Define: Outline the task, define the key words and give instructions surrounding the scenario. In this case: Design an app to be used by a high school student studying abroad in Australia. Write 3 key functions of the app. Design/sketch 3 application screens using the templates provided. Describe what the user is seeing on each app screen in the annotation sections below.
Ideate: This activity can be done in pairs or groups depending on the class size. Students share ideas and propose solutions to some of the challenges outlined in stage 1 “empathy”.
Prototype: Students are given the mock-up sheets and allotted time to design their application screens and write their annotations in English.
Test: Each team presents their application in a short presentation, outlining the purpose of their app and how it can help students abroad. Students from the class are encouraged to ask each team 1 question about their product.
Here are some ideas students came up with during the 50 minute lesson:
– travel app which filtered activities based on the age
– transport app to help students find nearby bus stops and train stations
– family tracker app so their parents abroad could know where they were at any time
– allergy scanner that could scan food and sound an alarm if there were any ingredients harmful to the user (my personal favorite)
This approach can also be an example of ‘constructionist’ activities [106, 107].
Briefly described as activities that emphasize cognitive aspects – “learners construct new knowledge most effectively when they are in the process of constructing something which they can examine for themselves and discuss with others…they are active participants with personal involvement in the learning process.” – Papert S: ‘The Children’s Machine’, Basic Books (1993).
The ability to present these ideas and think up solutions in the target language allowed students to engage with the lesson and material in new and interesting ways. This process can be adapted to fit a variety of topics and graded for the level of the students.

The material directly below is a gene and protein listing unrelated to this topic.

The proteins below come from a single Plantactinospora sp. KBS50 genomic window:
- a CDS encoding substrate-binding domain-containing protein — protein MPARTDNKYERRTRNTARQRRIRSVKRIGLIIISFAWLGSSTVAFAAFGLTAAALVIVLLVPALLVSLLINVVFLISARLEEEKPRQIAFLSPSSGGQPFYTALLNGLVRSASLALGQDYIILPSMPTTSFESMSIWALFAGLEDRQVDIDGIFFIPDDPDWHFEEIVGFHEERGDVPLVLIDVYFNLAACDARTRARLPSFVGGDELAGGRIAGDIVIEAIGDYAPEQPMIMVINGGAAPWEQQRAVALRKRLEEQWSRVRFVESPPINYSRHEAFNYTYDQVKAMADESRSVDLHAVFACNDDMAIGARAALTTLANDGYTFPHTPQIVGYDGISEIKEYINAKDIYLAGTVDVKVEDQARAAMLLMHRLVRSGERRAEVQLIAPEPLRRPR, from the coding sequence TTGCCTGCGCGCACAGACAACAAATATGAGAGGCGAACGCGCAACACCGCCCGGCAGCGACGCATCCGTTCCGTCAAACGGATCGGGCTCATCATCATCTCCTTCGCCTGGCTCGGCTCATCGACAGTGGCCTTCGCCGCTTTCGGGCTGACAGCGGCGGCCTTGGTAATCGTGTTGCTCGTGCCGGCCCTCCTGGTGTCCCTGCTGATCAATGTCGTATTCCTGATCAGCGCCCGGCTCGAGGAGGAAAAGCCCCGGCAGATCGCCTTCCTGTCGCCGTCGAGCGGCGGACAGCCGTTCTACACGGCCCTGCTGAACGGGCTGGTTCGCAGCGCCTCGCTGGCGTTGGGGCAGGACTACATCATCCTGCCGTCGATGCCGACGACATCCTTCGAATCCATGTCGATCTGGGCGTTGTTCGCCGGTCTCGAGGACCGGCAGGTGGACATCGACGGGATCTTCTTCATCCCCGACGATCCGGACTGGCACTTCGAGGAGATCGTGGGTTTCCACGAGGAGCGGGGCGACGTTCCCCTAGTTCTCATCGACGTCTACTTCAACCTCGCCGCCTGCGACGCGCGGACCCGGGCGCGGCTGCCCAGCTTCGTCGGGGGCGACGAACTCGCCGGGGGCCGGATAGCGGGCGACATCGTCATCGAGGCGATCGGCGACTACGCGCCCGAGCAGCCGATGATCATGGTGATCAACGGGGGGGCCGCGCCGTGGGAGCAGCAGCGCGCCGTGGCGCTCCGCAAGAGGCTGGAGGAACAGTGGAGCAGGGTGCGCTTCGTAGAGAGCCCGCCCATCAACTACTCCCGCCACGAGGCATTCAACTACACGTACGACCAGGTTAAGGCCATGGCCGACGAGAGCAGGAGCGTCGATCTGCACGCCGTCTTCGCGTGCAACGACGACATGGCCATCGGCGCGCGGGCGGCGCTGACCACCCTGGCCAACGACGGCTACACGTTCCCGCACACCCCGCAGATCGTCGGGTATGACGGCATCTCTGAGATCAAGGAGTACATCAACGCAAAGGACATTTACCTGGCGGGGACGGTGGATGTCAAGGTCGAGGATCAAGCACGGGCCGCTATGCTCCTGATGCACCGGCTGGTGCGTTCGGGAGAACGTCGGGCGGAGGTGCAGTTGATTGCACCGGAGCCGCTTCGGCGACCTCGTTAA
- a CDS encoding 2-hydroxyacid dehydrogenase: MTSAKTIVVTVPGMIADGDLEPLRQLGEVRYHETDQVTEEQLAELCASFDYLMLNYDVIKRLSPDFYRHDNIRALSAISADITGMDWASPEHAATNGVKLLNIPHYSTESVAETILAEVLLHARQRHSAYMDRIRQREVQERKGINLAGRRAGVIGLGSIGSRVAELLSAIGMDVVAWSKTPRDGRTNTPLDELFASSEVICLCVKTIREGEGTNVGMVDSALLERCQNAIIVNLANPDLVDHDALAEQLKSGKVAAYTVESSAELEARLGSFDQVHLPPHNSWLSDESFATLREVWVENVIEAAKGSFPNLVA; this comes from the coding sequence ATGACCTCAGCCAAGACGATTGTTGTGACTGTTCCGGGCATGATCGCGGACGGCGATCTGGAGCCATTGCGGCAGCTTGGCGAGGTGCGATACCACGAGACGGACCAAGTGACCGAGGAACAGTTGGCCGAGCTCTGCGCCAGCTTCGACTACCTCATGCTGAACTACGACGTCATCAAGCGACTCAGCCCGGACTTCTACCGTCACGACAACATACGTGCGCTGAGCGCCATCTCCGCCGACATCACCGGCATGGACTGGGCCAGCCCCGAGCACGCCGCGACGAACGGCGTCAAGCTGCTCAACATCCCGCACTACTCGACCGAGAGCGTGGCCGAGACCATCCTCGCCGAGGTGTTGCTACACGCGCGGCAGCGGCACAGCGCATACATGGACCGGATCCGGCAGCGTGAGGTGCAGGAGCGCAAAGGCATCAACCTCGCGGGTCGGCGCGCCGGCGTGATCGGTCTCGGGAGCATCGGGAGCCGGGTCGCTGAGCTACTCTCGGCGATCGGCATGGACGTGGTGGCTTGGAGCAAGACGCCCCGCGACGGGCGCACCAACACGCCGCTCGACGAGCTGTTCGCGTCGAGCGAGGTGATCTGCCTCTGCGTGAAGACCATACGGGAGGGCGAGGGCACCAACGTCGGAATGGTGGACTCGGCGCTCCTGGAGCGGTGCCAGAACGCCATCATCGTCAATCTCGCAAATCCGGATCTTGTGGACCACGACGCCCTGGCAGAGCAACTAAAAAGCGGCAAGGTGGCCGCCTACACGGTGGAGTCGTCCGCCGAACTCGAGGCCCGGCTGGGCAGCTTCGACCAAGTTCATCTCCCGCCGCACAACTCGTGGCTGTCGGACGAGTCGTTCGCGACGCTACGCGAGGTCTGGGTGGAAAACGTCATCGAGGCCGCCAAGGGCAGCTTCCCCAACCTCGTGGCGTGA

For more on how these design phases can be used in scenarios check out the “Money from Mars” project.
Design Thinking in Education
Design Thinking stretches across other areas of design such as instructional design. Instructional designers are engaged in assessing needs, developing materials, evaluating their effectiveness and designing processes whether it be for an entire curriculum or an e-learning module. These steps to critical thinking also plays a role in unearthing pathways to deeper learning and building patterns that help students learn. It’s a collaborative process whereby both students and teachers are engaged in the learning process.
If you’re interested in reading more about Design Thinking check out these useful resources:
“Affective learning – a manifesto” by R W Picard, S Papert, W Bender, B Blumberg et al. (2004)
“Change by Design: How Design Thinking Transforms Organizations and Inspires Innovation by Tim Brown” (2009)
“Design Thinking as an effective Toolkit for Innovation” by K. Tschimmel (2012)
“The Children’s Machine’, Basic Books by Papert S. (1993).
“The Design of Business: Why Design Thinking is the Next Competitive Advantage” by Roger Martin (2009)